We all know 80% of common infectious diseases are spread by our hands and effective hand washing remains our best defense - but what about hand drying? Are all methods created equal?
A recent hygienic efficacy study of different hand drying methods, led by researches at Queensland University in Brisbane, Australia put this question to the test. Hand drying after all is an essential part of the hand washing process, as the spread of bacteria is more likely to occur with wet skin than from dry skin.
Scientists reviewed twelve independent studies comparing paper towels, cloth towels, and hot air dryers. Hand drying effectiveness included, "the speed of drying, degree of dryness, effective removal of bacteria, and prevention of cross-contamination."
Before you read the results of this latest study, please cast your vote on which drying method is more effective. Please also use the comments section below to share your feedback and insight about other studies and best practice recommendations.
The study revealed, "from a hygiene viewpoint, paper towels are superior to electronic air dryers" and "drying hands thoroughly with single-use, disposable paper towels is the preferred method of hand drying." It concluded by recommending, "The provision of paper towels should be considered as a means of improving hand hygiene adherence."
When it came to drying efficiency for example, the results indicated that, "residual water was more efficiently removed from the hands by cloth or paper towels." In fact, with just 10 seconds of drying with a single serve towel, the residual water on the hands was reduced to just 4% and dropped to just 1% with 15 seconds of drying. Air dryers were much slower and required 45 seconds to reduce the residual water to 3%. The bottom line, paper towels can generally achieve 90% or more dryness with normal use.
The effectiveness in the removal of bacteria was measured by assessing the, "changes in the number of bacteria on the hands before and after the use of paper towels, hot air dryer, or jet air dryer. Finger pads were sampled by contact plates, and the palms were sampled by swabbing and inoculation of agar plates."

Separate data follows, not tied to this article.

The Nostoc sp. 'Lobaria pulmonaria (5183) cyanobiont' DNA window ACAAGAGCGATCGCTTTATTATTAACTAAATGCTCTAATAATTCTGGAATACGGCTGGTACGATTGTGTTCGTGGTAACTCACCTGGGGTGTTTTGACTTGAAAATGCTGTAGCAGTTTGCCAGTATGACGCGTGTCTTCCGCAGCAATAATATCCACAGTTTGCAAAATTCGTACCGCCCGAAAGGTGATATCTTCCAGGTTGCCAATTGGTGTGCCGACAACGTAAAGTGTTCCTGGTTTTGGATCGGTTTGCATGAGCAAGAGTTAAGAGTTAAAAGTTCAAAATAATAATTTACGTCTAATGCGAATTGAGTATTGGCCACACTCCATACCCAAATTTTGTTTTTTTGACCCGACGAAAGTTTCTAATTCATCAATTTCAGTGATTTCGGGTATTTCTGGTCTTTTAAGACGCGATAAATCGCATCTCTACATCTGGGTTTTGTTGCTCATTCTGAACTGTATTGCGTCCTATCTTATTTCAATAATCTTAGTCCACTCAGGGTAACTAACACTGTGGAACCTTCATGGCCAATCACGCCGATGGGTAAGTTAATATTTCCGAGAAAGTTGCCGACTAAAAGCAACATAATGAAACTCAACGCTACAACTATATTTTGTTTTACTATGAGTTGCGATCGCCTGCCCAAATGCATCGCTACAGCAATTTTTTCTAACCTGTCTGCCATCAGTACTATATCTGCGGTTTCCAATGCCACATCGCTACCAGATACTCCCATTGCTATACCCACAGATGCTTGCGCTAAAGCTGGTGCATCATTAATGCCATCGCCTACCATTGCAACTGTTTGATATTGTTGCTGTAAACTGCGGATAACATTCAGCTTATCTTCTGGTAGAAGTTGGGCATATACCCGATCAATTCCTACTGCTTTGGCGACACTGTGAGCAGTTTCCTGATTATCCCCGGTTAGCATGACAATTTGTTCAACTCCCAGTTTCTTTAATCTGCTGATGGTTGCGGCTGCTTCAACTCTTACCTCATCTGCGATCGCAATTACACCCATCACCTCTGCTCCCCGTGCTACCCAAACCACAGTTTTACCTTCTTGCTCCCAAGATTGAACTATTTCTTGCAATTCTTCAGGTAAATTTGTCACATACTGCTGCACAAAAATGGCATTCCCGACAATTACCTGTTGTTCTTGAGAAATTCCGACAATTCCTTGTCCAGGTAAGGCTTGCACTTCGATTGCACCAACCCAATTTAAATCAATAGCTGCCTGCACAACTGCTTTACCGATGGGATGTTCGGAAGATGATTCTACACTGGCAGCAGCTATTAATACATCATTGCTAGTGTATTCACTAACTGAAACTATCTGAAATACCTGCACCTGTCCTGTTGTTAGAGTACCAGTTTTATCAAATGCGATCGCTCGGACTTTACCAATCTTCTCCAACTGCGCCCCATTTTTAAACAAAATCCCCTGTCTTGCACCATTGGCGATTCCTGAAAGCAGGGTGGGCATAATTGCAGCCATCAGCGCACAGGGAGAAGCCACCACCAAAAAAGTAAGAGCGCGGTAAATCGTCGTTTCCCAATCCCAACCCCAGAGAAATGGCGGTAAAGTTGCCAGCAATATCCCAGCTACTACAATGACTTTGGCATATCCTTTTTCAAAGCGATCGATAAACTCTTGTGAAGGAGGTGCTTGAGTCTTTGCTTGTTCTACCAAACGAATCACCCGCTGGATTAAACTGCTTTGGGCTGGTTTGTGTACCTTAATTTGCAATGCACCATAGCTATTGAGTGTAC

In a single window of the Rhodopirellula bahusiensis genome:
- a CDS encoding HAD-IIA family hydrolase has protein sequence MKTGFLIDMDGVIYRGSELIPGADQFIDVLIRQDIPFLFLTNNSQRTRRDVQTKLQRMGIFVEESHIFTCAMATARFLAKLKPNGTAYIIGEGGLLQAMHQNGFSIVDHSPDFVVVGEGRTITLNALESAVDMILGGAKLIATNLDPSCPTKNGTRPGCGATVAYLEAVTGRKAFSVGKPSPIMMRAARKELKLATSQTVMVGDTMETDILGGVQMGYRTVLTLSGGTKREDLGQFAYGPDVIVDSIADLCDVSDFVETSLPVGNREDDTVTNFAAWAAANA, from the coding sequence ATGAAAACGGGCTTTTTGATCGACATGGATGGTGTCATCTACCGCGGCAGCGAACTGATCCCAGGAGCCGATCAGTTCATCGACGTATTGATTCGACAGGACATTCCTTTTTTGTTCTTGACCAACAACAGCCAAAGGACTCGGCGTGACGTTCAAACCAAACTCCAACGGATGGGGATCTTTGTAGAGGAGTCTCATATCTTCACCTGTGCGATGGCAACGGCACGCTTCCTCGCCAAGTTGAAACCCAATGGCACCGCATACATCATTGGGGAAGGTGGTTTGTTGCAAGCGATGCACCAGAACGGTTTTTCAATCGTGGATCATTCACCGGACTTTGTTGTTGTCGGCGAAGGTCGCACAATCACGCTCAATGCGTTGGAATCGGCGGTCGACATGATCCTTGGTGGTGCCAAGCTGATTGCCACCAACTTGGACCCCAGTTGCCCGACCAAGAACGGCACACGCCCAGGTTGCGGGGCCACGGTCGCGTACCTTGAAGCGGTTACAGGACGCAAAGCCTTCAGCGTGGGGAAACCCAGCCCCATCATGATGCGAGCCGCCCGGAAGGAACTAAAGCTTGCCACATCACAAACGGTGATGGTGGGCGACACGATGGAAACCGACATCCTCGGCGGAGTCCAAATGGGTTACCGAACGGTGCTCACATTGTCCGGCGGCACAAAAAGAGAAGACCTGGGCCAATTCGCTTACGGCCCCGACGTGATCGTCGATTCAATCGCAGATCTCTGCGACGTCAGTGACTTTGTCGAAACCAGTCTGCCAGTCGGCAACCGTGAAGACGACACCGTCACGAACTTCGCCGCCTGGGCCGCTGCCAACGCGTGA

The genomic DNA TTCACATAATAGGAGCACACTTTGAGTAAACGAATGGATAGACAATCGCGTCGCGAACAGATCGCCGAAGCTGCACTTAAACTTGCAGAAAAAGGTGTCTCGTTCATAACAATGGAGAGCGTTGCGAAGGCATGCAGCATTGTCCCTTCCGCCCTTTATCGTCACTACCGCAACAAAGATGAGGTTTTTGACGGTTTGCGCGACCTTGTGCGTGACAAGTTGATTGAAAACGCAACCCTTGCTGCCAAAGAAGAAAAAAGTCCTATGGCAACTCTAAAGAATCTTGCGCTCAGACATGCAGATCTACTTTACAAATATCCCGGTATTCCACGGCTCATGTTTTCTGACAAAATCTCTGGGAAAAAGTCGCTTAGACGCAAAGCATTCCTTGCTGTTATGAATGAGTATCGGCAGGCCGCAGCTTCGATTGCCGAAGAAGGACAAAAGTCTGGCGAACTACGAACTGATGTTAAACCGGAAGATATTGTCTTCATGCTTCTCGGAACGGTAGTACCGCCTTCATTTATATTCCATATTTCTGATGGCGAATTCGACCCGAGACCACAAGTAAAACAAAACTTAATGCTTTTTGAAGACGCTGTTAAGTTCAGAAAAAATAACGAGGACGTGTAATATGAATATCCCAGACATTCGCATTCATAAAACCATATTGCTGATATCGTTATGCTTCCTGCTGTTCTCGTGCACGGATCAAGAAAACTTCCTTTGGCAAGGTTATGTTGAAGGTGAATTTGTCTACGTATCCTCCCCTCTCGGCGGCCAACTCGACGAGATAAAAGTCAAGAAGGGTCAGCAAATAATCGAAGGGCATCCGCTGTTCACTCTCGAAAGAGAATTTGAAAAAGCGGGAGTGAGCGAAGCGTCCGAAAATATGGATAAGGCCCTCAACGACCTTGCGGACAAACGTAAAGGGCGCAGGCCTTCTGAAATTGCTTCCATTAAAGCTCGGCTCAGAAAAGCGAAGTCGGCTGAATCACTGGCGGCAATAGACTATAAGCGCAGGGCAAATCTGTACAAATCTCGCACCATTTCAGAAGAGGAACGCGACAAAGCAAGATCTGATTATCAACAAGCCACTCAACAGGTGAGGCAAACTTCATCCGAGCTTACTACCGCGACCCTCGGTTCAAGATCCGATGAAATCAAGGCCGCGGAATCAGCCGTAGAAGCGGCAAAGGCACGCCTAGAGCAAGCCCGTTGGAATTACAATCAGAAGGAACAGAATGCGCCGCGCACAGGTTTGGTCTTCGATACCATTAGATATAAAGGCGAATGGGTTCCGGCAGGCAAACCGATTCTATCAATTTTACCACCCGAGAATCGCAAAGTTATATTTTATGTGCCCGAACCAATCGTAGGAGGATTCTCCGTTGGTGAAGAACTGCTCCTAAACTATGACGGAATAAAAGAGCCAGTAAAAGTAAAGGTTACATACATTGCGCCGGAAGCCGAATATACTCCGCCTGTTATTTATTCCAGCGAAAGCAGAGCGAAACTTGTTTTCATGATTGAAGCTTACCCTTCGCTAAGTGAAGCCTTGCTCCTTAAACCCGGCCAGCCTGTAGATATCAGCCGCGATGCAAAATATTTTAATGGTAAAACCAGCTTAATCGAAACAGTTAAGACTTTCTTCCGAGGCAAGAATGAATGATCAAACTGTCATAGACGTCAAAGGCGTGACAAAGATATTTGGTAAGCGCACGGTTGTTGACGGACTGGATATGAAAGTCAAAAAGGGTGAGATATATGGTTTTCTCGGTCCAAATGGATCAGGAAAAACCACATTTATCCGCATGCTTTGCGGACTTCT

They found that paper towels, "reduced the numbers of all types of bacteria on the hands" and hot air dryers were the least effective method of removing bacteria from washed hands. Many studies have found that friction is the key component in hand drying as it helps to remove contamination. Micobiological testing of the paper towels after use, demonstrates that many bacteria are transferred from the hands to the paper towels."
Even more terrifying for all of us is the fact that every time a toilet is flushed, "a fine aerosol mist can be sprayed into the air. This mist may contain may types of fecal bacteria that can cause diseases. Air movement can encourage the dispersal and transmission of bacteria and increase the chance of cross-contamination. Used air dryers in washrooms are often contaminated and can emit bacteria in their air flow. So there is a potential risk of persons standing in front of air dryers acquiring the bacteria being dispersed into the air current towards them. The bacteria can then be inhaled or can be deposited on the person's body or clothes, thus making him/her a potential mobile source of infection." No such spread was seen with either paper or cloth towels.
The review suggests that ultimately paper towels are the best option for settings where infection prevention is critical. However you may have no choice, which is often the case in public or workplace washrooms in which only hot air dryers are provided. The study did reveal that users have a strong preference for using paper towels and that "hand hygiene adherence would possibly decrease if paper towels are not available in washrooms."
Also, air dryers that are used in many washrooms allow for only one user at a time and each person could take up to one minute to dry their hands. This is not convenient and often leads to avoidance or incomplete drying. In several studies, on average people spent just 22.5 seconds drying hands, and 41% wiped their hands unhygienically on clothes.
In instances where paper towels are not available remember to always follow recommended hand washing technique, take extra time to dry your hands with an air dryers and consider carrying a personal size bottle of alcohol hand sanitizer as an added level of defense.
About Patrick Boshell
Patrick Boshell is the Marketing Director for Deb Canada and the managing editor for Deb Group's Hand Hygiene, Infection Prevention and Food Safety blog. He's been actively involved in the Canadian commercialization of several Deb innovations includingOptidose InstantFOAM Hand Sanitizer for healthcare and GrittyFOAM Heavy Duty Hand Cleaner for manufacturing and industrial applications.
Patrick is responsible for many of the most popular articles featured in this blog and is an advocate for making hand hygiene contagious in the workplace. He is a social media enthusiast using tools such as LinkedIN and Twitter to help educate the importance of effective hand hygiene and skin care to a global audience. To connect with Patrick, please contact him on LinkedIn or follow him on Twitter.